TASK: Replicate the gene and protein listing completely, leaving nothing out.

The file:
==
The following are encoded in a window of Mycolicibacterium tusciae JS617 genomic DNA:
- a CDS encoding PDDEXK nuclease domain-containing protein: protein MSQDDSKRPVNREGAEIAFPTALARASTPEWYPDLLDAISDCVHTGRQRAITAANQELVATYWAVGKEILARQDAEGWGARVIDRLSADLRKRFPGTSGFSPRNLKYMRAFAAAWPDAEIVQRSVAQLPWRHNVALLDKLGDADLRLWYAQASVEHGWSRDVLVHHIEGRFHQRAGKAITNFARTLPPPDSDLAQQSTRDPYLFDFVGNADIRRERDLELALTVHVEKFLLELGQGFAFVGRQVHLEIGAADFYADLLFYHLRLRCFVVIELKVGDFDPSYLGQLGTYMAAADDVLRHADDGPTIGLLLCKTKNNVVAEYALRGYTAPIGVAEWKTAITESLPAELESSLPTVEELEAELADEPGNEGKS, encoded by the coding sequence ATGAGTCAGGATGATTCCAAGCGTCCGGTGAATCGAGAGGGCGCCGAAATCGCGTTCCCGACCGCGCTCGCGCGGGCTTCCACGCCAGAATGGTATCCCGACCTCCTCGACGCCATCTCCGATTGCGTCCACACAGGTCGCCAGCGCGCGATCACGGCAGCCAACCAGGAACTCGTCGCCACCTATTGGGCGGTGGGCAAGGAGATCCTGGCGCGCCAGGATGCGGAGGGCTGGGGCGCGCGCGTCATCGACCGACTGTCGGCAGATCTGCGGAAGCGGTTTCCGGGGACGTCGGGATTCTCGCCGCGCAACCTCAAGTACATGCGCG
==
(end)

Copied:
The following are encoded in a window of Mycolicibacterium tusciae JS617 genomic DNA:
- a CDS encoding PDDEXK nuclease domain-containing protein: protein MSQDDSKRPVNREGAEIAFPTALARASTPEWYPDLLDAISDCVHTGRQRAITAANQELVATYWAVGKEILARQDAEGWGARVIDRLSADLRKRFPGTSGFSPRNLKYMRAFAAAWPDAEIVQRSVAQLPWRHNVALLDKLGDADLRLWYAQASVEHGWSRDVLVHHIEGRFHQRAGKAITNFARTLPPPDSDLAQQSTRDPYLFDFVGNADIRRERDLELALTVHVEKFLLELGQGFAFVGRQVHLEIGAADFYADLLFYHLRLRCFVVIELKVGDFDPSYLGQLGTYMAAADDVLRHADDGPTIGLLLCKTKNNVVAEYALRGYTAPIGVAEWKTAITESLPAELESSLPTVEELEAELADEPGNEGKS, encoded by the coding sequence ATGAGTCAGGATGATTCCAAGCGTCCGGTGAATCGAGAGGGCGCCGAAATCGCGTTCCCGACCGCGCTCGCGCGGGCTTCCACGCCAGAATGGTATCCCGACCTCCTCGACGCCATCTCCGATTGCGTCCACACAGGTCGCCAGCGCGCGATCACGGCAGCCAACCAGGAACTCGTCGCCACCTATTGGGCGGTGGGCAAGGAGATCCTGGCGCGCCAGGATGCGGAGGGCTGGGGCGCGCGCGTCATCGACCGACTGTCGGCAGATCTGCGGAAGCGGTTTCCGGGGACGTCGGGATTCTCGCCGCGCAACCTCAAGTACATGCGCG